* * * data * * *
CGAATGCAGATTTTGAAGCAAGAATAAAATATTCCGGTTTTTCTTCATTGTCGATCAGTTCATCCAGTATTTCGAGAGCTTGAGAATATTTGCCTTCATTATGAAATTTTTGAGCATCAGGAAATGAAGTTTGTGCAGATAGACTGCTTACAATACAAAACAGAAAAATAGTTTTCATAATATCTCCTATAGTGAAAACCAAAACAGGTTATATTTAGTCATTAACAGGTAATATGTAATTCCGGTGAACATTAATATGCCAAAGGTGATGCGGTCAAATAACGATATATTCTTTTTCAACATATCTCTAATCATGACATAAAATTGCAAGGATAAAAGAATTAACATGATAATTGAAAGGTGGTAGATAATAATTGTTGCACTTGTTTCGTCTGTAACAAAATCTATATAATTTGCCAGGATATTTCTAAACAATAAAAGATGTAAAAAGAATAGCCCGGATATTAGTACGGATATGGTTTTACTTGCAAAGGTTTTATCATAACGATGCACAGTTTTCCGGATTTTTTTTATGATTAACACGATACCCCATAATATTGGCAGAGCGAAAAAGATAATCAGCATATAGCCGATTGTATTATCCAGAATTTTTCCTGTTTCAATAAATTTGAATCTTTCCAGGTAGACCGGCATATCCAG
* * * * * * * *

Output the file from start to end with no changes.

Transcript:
CGAATGCAGATTTTGAAGCAAGAATAAAATATTCCGGTTTTTCTTCATTGTCGATCAGTTCATCCAGTATTTCGAGAGCTTGAGAATATTTGCCTTCATTATGAAATTTTTGAGCATCAGGAAATGAAGTTTGTGCAGATAGACTGCTTACAATACAAAACAGAAAAATAGTTTTCATAATATCTCCTATAGTGAAAACCAAAACAGGTTATATTTAGTCATTAACAGGTAATATGTAATTCCGGTGAACATTAATATGCCAAAGGTGATGCGGTCAAATAACGATATATTCTTTTTCAACATATCTCTAATCATGACATAAAATTGCAAGGATAAAAGAATTAACATGATAATTGAAAGGTGGTAGATAATAATTGTTGCACTTGTTTCGTCTGTAACAAAATCTATATAATTTGCCAGGATATTTCTAAACAATAAAAGATGTAAAAAGAATAGCCCGGATATTAGTACGGATATGGTTTTACTTGCAAAGGTTTTATCATAACGATGCACAGTTTTCCGGATTTTTTTTATGATTAACACGATACCCCATAATATTGGCAGAGCGAAAAAGATAATCAGCATATAGCCGATTGTATTATCCAGAATTTTTCCTGTTTCAATAAATTTGAATCTTTCCAGGTAGACCGGCATATCCAG